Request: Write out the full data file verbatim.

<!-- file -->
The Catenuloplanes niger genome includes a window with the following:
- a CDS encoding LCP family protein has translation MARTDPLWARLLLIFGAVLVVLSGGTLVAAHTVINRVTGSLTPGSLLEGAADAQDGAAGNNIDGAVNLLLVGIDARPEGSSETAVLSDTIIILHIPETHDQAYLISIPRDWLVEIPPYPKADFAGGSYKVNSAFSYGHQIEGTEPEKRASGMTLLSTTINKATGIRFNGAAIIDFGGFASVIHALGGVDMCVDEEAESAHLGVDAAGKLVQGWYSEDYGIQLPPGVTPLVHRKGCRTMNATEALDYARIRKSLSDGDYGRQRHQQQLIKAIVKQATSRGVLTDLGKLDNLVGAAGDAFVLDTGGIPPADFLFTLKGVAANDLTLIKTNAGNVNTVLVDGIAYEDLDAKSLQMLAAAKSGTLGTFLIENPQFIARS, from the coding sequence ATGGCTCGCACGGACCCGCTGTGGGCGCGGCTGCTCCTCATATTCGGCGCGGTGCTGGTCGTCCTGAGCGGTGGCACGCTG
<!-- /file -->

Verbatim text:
The Catenuloplanes niger genome includes a window with the following:
- a CDS encoding LCP family protein has translation MARTDPLWARLLLIFGAVLVVLSGGTLVAAHTVINRVTGSLTPGSLLEGAADAQDGAAGNNIDGAVNLLLVGIDARPEGSSETAVLSDTIIILHIPETHDQAYLISIPRDWLVEIPPYPKADFAGGSYKVNSAFSYGHQIEGTEPEKRASGMTLLSTTINKATGIRFNGAAIIDFGGFASVIHALGGVDMCVDEEAESAHLGVDAAGKLVQGWYSEDYGIQLPPGVTPLVHRKGCRTMNATEALDYARIRKSLSDGDYGRQRHQQQLIKAIVKQATSRGVLTDLGKLDNLVGAAGDAFVLDTGGIPPADFLFTLKGVAANDLTLIKTNAGNVNTVLVDGIAYEDLDAKSLQMLAAAKSGTLGTFLIENPQFIARS, from the coding sequence ATGGCTCGCACGGACCCGCTGTGGGCGCGGCTGCTCCTCATATTCGGCGCGGTGCTGGTCGTCCTGAGCGGTGGCACGCTG